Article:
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What can you say about a team that goes from finishing third in a greater Boston ski league that encompasses Tufts, B.U. and B.C. one year, to finishing first in a Divison II meet, whose competitors include such traditional skiing powers as Bates and St. Lawrence the next? Well, how about "surprising"? Maybe "incredible."
As amazing as it may seem, Radcliffe's first place finish was a reality last weekend at Green Mountain College in Putney, Vermont.
Star freshman Vera Fajtova led the way with a second place finish in the giant slalom on Friday morning, followed by another runner-up spot in the slalom that afternoon.
Radcliffe tied with Bates for first in the team standings for the giant slalom. Carlyle Singer and Lenny Wilson aided the cause, coming in 11th and 16th place respectively.
At the end of the first day, Radcliffe held a six point lead over Maine, as Wilson notched a ninth in the slalom with Singer schussing in at the 12th position.
The weekend came down to the cross-country race, and in the hope of picking up some badly-needed points, three alpiners opted for ironwoman roles and decided to ski the relatively flat seven kilometer track.
Karen Linsley, who had earlier placed 20th in the giant slalom ground out a 15th, while Lenny Wilson picked up points as she came in 29th. But the real point grabbers were Judy Rabinowitz, who was second, and Eleanor Apthorp, who crossed the finish line 13 seconds later.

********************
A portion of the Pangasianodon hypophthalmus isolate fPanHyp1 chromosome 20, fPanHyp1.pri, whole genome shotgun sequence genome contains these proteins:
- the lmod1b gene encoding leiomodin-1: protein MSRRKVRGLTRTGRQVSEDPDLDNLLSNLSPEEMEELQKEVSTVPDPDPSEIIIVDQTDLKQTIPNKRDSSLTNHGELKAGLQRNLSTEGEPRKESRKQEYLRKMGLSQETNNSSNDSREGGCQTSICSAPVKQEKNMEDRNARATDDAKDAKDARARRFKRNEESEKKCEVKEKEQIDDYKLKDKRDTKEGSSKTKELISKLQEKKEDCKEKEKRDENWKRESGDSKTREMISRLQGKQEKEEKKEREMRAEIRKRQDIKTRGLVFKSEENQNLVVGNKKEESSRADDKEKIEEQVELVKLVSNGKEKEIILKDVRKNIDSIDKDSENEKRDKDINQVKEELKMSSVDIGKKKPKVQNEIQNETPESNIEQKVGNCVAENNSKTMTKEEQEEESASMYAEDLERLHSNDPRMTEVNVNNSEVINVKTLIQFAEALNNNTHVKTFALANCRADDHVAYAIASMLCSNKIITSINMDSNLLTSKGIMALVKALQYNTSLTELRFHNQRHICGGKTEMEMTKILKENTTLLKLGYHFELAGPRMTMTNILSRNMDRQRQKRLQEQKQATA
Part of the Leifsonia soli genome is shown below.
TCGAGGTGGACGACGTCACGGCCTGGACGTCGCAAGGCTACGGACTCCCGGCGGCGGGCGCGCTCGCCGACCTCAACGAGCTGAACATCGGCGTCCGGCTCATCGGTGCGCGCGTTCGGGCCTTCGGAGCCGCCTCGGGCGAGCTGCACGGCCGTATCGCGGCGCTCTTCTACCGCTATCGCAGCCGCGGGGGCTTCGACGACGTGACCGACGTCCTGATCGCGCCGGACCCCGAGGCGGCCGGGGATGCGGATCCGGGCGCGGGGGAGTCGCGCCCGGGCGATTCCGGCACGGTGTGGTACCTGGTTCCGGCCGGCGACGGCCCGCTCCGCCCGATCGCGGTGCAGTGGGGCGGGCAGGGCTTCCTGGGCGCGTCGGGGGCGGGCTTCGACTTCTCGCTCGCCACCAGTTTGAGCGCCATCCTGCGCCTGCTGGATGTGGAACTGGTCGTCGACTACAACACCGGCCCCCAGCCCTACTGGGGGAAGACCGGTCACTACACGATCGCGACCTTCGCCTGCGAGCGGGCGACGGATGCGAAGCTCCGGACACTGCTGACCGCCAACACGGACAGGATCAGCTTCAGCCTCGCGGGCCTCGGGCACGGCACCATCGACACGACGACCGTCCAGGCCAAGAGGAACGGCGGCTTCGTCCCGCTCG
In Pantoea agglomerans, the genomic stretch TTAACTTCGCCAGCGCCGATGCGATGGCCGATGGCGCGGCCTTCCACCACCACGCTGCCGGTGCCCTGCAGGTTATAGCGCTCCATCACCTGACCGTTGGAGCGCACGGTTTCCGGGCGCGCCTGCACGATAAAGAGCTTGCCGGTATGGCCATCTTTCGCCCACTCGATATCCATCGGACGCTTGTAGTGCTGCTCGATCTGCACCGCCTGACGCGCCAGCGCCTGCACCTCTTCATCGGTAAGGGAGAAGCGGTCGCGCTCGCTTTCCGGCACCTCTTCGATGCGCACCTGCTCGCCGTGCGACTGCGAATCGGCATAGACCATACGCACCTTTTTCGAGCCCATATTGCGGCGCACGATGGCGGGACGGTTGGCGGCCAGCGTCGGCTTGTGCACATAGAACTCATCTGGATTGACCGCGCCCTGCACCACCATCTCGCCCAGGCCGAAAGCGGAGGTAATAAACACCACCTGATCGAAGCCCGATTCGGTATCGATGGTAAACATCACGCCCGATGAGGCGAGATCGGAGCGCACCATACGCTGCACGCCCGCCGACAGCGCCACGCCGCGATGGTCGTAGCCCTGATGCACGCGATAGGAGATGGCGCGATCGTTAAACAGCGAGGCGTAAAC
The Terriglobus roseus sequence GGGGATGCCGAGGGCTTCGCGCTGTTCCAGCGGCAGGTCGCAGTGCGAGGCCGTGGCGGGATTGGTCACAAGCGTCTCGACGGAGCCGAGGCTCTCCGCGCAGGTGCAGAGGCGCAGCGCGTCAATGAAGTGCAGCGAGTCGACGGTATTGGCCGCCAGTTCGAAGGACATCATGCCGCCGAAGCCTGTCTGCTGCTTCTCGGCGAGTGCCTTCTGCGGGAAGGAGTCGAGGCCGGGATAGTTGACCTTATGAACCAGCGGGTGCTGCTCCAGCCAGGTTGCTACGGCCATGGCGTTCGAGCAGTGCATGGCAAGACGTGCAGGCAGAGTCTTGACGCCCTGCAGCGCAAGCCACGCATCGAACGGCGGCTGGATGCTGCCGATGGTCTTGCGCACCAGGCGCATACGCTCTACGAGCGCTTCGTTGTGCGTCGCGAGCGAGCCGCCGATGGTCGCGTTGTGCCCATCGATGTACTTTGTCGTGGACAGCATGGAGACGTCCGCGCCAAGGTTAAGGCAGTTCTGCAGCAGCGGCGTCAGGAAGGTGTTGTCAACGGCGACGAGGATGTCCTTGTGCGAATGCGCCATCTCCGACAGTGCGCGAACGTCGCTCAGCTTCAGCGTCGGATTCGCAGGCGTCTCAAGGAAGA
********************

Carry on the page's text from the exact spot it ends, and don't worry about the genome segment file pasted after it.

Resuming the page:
At the final point tally, statisticians were heard to mutter, "I never thought Harvard would do it."
The Harvard ski team returned from the Dartmouth winter carnival last weekend having shown a slight improvement over the previous week's finish of dead last. At Hanover they finished tenth out of eleven schools, as Vermont continued its two year domination of the Carnival circuit.
The weekend began inauspiciously as two Harvard skiers who were counted on heavily skied below expectations in the Friday morning slalom. Eric Jewett took a spill and managed a 22nd place finish, while Alan Hale was disqualified for allegedly trying to ski through a pole he was supposed to go around. Bruce Ballantine also survived a fall to come in 26th.
Due to warm temperatures, the Friday snow was slushier than the speech of frat-partygoers would be that evening. These conditions presented waxing problems for the cross-country skiers in the afternoon.
Ken Houston managed to wax his boards adequately and finished in 21st place, his best finish as a Harvard skier.
The other Crimson skiers were less fortunate with the wax, none finishing higher than 35th.
The team's fortunes plummeted as the carnival went on. The only positive aspect of the giant slalom on Saturday was the absence of a fall by a Harvard skier, but this plus was more than offset by the minus that the top finish was a 41st by Phil Duff. "It was quite demoralizing," Hubbard said.
One ray of hope for the skiers was the continued improvement of David Rand as a jumper. Of the 14 points accumulated in this event, 11 were won by Rand as he placed 24th. "It has been a long time since a Harvard jumper looked like a jumper in the air, but David does," Hubbard said.
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